Ryan Coogler Basically Called Dibs On Using Namor In Black Panther: Wakanda Forever [Exclusive]

"Black Panther: Wakanda Forever" looks to differentiate itself from its incredibly successful predecessor, not only with a new character taking up the mantle of the Black Panther but also with its antagonist as well. Namor, portrayed by Tenoch Huerta, is a different kind of opponent to Wakanda. With an underwater nation of his own, the film looks to be clashing of two kingdoms. The idea is so enthralling and exciting for a movie that it makes sense why Ryan Coogler wanted to use the character of Namor. The character's power set and rich character interactions with T'Challa in the comics make the leader of Talocan the perfect antagonist for a "Black Panther" film. 

Surprisingly, Coogler's fascination with the character and his inclusion in "Wakanda Forever" goes as far back as when production on the original film was happening before its release in 2018. With how fast the Marvel Cinematic Universe continues to expand, Coogler's anxiousness to secure the character for his potential future film is understandable. While there has been a lot of speculation about Atlantis, such as the underwater earthquakes in "Avengers: Endgame" to the blink-and-you-miss-it under-water map markings in "Iron Man 2," it seems Coogler managed to successfully get dibs on the Namor and the rich underwater world that comes with him for "Wakanda Forever."

'Make sure no one uses Namor'

In /Film's interview with "Black Panther: Wakanda Forever" producer Nate Moore, when asked the question if Namor was always going to be the antagonist of the film, Moore confirmed that the Sub-Mariner was always meant to go up against the kingdom of Wakanda:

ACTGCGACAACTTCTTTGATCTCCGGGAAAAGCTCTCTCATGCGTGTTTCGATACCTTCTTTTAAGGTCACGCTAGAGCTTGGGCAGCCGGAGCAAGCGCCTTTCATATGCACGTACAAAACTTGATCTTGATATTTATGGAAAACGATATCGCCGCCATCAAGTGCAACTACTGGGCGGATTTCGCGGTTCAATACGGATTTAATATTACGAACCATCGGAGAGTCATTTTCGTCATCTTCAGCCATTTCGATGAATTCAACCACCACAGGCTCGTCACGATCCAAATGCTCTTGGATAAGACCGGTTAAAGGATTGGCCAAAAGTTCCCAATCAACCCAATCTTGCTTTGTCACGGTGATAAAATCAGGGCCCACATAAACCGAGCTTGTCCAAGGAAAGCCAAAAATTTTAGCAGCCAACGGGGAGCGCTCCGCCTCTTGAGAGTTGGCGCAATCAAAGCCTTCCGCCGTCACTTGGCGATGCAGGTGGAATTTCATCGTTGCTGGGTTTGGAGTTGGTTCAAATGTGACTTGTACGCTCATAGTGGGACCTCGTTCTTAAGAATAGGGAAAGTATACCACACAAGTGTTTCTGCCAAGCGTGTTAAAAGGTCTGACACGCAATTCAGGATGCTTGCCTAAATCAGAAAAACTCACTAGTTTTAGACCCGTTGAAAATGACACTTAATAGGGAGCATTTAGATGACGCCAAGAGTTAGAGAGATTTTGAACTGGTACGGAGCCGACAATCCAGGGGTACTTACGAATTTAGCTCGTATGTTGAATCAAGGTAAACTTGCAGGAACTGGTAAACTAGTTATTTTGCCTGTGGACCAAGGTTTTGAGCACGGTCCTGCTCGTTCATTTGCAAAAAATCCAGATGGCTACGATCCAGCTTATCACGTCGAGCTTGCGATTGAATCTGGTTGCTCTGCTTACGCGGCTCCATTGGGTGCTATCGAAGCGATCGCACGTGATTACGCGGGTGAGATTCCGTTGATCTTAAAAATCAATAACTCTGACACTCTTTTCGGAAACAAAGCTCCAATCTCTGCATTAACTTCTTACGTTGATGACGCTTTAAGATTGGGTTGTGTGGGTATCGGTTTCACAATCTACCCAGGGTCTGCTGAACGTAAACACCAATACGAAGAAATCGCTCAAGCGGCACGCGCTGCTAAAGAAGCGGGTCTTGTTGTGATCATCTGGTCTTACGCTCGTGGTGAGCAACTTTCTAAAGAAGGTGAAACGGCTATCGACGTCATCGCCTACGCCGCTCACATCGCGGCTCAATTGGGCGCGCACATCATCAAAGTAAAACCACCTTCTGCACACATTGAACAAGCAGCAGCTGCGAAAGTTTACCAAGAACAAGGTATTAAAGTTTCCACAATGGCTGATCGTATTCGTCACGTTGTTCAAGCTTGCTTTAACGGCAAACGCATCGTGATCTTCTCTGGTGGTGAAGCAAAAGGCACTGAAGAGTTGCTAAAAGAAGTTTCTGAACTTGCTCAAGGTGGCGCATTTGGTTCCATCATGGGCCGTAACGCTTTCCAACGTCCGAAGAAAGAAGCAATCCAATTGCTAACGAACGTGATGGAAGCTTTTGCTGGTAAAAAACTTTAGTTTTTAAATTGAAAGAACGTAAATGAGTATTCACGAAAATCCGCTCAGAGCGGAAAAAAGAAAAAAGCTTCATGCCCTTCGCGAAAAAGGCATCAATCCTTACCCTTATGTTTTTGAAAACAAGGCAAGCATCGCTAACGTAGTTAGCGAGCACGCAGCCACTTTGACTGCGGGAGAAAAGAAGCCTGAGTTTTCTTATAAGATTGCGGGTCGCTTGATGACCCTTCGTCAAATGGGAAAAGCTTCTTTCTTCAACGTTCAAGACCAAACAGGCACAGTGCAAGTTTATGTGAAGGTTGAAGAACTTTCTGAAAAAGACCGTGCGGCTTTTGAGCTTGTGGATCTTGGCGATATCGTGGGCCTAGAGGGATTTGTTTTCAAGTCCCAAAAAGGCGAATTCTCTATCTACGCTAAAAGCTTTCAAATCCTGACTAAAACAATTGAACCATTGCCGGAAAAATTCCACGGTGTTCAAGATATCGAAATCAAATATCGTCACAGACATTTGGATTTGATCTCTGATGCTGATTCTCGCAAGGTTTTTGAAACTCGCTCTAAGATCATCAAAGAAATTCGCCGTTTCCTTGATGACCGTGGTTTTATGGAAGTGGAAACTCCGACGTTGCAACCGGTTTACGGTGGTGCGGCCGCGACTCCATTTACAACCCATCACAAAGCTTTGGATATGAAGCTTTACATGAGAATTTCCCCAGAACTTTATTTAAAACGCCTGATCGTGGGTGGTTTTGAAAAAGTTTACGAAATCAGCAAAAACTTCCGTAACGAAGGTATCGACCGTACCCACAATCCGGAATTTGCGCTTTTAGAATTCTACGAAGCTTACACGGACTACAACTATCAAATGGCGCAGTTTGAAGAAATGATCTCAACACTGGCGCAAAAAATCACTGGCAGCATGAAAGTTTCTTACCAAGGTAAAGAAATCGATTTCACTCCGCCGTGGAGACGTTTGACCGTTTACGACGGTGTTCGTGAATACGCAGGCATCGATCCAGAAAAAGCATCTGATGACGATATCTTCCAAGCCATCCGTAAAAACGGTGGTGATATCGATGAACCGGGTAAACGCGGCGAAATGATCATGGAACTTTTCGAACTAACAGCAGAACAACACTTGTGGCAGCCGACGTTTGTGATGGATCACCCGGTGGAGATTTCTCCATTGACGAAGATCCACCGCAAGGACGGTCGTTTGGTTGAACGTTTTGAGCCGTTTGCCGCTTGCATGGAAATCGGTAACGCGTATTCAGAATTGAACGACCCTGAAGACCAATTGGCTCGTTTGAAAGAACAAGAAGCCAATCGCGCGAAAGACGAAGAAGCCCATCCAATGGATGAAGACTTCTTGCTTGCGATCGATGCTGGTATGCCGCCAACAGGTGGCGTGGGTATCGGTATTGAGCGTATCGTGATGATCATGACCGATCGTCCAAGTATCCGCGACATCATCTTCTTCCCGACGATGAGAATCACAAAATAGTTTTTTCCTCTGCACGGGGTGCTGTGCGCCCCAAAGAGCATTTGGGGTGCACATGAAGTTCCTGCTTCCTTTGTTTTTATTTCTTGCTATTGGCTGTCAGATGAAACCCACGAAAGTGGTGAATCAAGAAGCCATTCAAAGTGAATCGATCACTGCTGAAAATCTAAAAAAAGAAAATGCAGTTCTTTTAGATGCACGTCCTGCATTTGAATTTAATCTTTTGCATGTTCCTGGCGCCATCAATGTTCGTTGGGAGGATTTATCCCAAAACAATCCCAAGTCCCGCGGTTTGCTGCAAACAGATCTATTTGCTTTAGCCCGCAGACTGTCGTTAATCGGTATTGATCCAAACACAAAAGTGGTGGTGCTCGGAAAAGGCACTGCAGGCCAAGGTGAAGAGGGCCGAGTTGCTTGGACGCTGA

"Ryan is a huge fan of comic books, and in publishing, Namor and Atlantis often would come in conflict with Wakanda and the Black Panther. And so even as early as in post-production on the first movie, he was like, 'If we get so lucky, could we maybe, could I just raise my hand and make sure no one uses Namor?' And luckily, nobody was, and he had a great idea for it very early on. So we started building towards that idea, which I think is really fun."

Coogler being the first director in the MCU to bring Namor to life would lead to inspired creative decisions, such as Atlantis and Namor himself clearly being influenced by Mayan Culture and heavily steeped in Mesoamerican imagery. More than that, though, Namor's portrayal would be one that viewers could easily empathize with, similar to the previous villain Coogler had written and directed, Killmonger (Michael B Jordan). Coogler's character work made Killmonger a stand out in "Black Panther," and the director's talent at making an antagonist three-dimensional would carry over to Namor in "Wakanda Forever."

An actor that embodies the role

Nate Moore spoke in detail about Coogler's ability to write antagonists that are empathetic and human and how Namor's goals in the film aren't one-note, nor is he a selfish character:

"I think Ryan is such an intuitive filmmaker and sensitive person that he doesn't see villains, really. He just sees people who are acting in either their self-interest or in this case, the self-interest of a people whose methods might be wrong but whose point of view is right to them. I think that's smart. I think the best villains are the heroes in their own minds, and Namor is no different. What he is doing in this film is all in an effort to protect his people from having to go through a trauma that is generational."

Another huge implication of Ryan Coogler calling dibs on the character of Namor is the casting decision of Tenoch Huerta as Namor. This decision not only allowed for Mexican representation in the MCU, but Nate Moore also believes the actor perfectly embodies the character:

"It isn't just, 'I want to take over the world,' which is sort of not a real motivation, but it's about people. He is a ruler who cares for his people very deeply. And Tenoch Huerta, I think, embodied that. And there's a scene in the film where you see him lose one of his people and how much that impacts him. That's an important scene because you realize, 'Oh, this isn't a guy who's doing this for no reason. It's because he cares.'"

Coogler's excitement at the idea of using Namor in a "Black Panther" sequel clearly paid off. While the character's future in the MCU is unknown at this point, we can at least thank Coogler for what is sure to be an exciting iteration of the ruler of Talocan.